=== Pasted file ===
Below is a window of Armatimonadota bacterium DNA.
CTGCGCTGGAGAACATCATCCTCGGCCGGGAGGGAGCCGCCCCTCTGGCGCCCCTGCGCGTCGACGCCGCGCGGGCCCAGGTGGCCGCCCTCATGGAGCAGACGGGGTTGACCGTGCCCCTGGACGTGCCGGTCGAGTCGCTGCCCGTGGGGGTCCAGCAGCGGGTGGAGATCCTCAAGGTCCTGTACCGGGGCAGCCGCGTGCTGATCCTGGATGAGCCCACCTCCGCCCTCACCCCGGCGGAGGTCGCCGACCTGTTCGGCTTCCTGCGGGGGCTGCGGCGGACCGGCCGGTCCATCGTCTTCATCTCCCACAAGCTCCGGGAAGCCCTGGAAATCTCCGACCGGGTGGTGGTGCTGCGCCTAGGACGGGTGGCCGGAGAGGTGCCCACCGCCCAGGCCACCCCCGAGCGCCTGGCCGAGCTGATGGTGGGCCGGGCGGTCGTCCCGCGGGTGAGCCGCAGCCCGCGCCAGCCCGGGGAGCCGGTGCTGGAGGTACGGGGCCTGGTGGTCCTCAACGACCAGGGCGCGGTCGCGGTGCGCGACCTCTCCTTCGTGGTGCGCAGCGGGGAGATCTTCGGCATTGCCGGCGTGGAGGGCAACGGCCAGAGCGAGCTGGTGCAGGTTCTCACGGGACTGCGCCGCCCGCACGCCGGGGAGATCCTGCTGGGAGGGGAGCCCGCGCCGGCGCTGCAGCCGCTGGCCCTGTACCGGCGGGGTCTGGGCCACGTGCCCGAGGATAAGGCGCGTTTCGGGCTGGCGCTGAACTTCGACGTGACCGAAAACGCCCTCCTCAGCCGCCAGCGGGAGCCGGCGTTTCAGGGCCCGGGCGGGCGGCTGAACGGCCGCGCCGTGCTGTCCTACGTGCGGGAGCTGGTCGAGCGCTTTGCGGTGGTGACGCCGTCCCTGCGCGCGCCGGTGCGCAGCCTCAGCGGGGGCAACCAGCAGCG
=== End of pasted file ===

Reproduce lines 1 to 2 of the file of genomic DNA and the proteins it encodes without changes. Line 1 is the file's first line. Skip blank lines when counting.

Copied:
Below is a window of Armatimonadota bacterium DNA.
CTGCGCTGGAGAACATCATCCTCGGCCGGGAGGGAGCCGCCCCTCTGGCGCCCCTGCGCGTCGACGCCGCGCGGGCCCAGGTGGCCGCCCTCATGGAGCAGACGGGGTTGACCGTGCCCCTGGACGTGCCGGTCGAGTCGCTGCCCGTGGGGGTCCAGCAGCGGGTGGAGATCCTCAAGGTCCTGTACCGGGGCAGCCGCGTGCTGATCCTGGATGAGCCCACCTCCGCCCTCACCCCGGCGGAGGTCGCCGACCTGTTCGGCTTCCTGCGGGGGCTGCGGCGGACCGGCCGGTCCATCGTCTTCATCTCCCACAAGCTCCGGGAAGCCCTGGAAATCTCCGACCGGGTGGTGGTGCTGCGCCTAGGACGGGTGGCCGGAGAGGTGCCCACCGCCCAGGCCACCCCCGAGCGCCTGGCCGAGCTGATGGTGGGCCGGGCGGTCGTCCCGCGGGTGAGCCGCAGCCCGCGCCAGCCCGGGGAGCCGGTGCTGGAGGTACGGGGCCTGGTGGTCCTCAACGACCAGGGCGCGGTCGCGGTGCGCGACCTCTCCTTCGTGGTGCGCAGCGGGGAGATCTTCGGCATTGCCGGCGTGGAGGGCAACGGCCAGAGCGAGCTGGTGCAGGTTCTCACGGGACTGCGCCGCCCGCACGCCGGGGAGATCCTGCTGGGAGGGGAGCCCGCGCCGGCGCTGCAGCCGCTGGCCCTGTACCGGCGGGGTCTGGGCCACGTGCCCGAGGATAAGGCGCGTTTCGGGCTGGCGCTGAACTTCGACGTGACCGAAAACGCCCTCCTCAGCCGCCAGCGGGAGCCGGCGTTTCAGGGCCCGGGCGGGCGGCTGAACGGCCGCGCCGTGCTGTCCTACGTGCGGGAGCTGGTCGAGCGCTTTGCGGTGGTGACGCCGTCCCTGCGCGCGCCGGTGCGCAGCCTCAGCGGGGGCAACCAGCAGCG